'If the US says one thing and does another, where is its credibility as a major country? If it gets jittery whenever it hears the word 'China', where is its confidence as a major country?' Wang said.

'If it only wants itself to prosper but denies other countries' legitimate development, where is international fairness? If it persistently monopolises the high end of the value chain and keeps China at the low end, where is fairness and competition?'

He added: 'The challenge for the US comes from itself, not from China. If the US is obsessed with suppressing China, it will eventually harm itself.'

Of the 21 questions that Wang fielded, only one was on the US but he appeared to take multiple swipes at Washington's actions on regional and global issues throughout the press conference.

China's role in the Israel-Gaza and Ukraine-Russia wars

One of those was in response to a question on the Israel-Gaza war. Wang called for an immediate ceasefire and said Beijing backed the Palestinian Authority in becoming a full UN member, but he urged 'individual UN Security Council permanent members to stop erecting obstacles'.

The US - one of five permanent members alongside China - has long used its veto powers to block actions that Israel did not support, including recent UN resolutions calling for a ceasefire in Gaza.

Asked by Indonesian media about the South China Sea, Wang urged 'certain countries outside the region not to make provocations ... [or] stir up trouble and problems' in the disputed waters.

Beijing had repeatedly accused Washington of adding fuel to disputes in the region and undermining stability amid heightened tensions in the resource-rich waterway that China claims almost entirely.

Responding to a separate question on multipolarity, Wang also took aim at US Secretary of State Antony Blinken's earlier comment that 'if you're not at the table in the international system, you're going to be on the menu'.

The foreign minister said China believed in a multipolar world with equal opportunities, and that it was 'definitely unacceptable that certain countries must be at the table while some others can only be on the menu'.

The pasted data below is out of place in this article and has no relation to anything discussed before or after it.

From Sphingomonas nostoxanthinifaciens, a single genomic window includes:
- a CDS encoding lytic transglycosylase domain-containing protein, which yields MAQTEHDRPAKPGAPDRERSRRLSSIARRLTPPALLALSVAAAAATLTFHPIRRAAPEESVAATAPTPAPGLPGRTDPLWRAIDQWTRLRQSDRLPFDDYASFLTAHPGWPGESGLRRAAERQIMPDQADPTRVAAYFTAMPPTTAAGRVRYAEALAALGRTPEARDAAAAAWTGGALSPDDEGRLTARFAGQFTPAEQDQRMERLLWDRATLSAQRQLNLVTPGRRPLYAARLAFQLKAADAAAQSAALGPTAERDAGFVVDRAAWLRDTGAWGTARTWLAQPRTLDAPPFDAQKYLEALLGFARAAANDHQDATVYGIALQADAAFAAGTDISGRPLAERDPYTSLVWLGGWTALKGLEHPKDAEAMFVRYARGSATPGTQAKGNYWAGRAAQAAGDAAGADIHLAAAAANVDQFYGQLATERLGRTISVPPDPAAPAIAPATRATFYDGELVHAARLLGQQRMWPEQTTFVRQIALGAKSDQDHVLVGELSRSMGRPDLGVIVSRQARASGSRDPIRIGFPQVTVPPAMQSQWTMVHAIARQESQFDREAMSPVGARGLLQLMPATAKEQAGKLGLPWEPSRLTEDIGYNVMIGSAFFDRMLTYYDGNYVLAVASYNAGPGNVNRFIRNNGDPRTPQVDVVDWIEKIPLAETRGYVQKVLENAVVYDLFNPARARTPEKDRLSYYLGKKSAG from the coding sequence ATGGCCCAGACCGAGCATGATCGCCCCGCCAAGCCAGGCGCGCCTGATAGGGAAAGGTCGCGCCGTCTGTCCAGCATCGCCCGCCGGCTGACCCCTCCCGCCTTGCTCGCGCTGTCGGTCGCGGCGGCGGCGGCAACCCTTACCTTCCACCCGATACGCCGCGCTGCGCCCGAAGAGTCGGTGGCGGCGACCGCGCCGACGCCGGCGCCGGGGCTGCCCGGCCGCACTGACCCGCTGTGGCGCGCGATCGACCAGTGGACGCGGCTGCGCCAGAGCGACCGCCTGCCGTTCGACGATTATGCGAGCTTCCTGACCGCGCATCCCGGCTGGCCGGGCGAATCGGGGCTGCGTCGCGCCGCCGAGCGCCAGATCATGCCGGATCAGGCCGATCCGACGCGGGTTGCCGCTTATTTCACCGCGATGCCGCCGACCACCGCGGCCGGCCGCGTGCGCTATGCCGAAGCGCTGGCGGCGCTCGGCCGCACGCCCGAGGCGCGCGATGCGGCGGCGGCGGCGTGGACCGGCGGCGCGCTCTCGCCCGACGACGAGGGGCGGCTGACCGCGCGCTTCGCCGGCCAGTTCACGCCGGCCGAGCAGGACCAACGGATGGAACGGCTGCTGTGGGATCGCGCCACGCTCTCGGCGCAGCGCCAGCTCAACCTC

Wu from the NUS also pointed out that Wang used parts of his briefing - both directly and indirectly - to single out Washington's actions in global conflicts and 'pinpoint US problems in international relations'.

He said that reflected how China viewed the US as its key competitor on global matters, and was also an effort to highlight Beijing's role as a peacemaker in the unfolding conflicts in the Middle East and Europe.

Following its diplomatic success in brokering a peace deal between Iran and Saudi Arabia a year ago, China has sought to portray itself as a mediator.

It has sent special envoy Li Hui on a second European tour this week, in hopes of playing a bigger role in the Ukraine war.

'It's a message to the US and the world but it is also an important message to the domestic audience that [China] is very strong. That they are not compromising with the US,' Wu said.

But even as Wang tried to send a strong message to the US on Thursday, he also stressed that the world's two largest economies needed to coexist.

He said US-China ties were 'critical to the well-being of the two peoples and to the future of humanity' and that Beijing approached the relationship with 'a sense of responsibility'.

'Peaceful coexistence is the baseline because conflict and confrontation between two major countries like China and the US will have unimaginable consequences,' he said.

'Win-win cooperation is the goal. When working together, China and the US can do great things conducive to the two countries and the world.'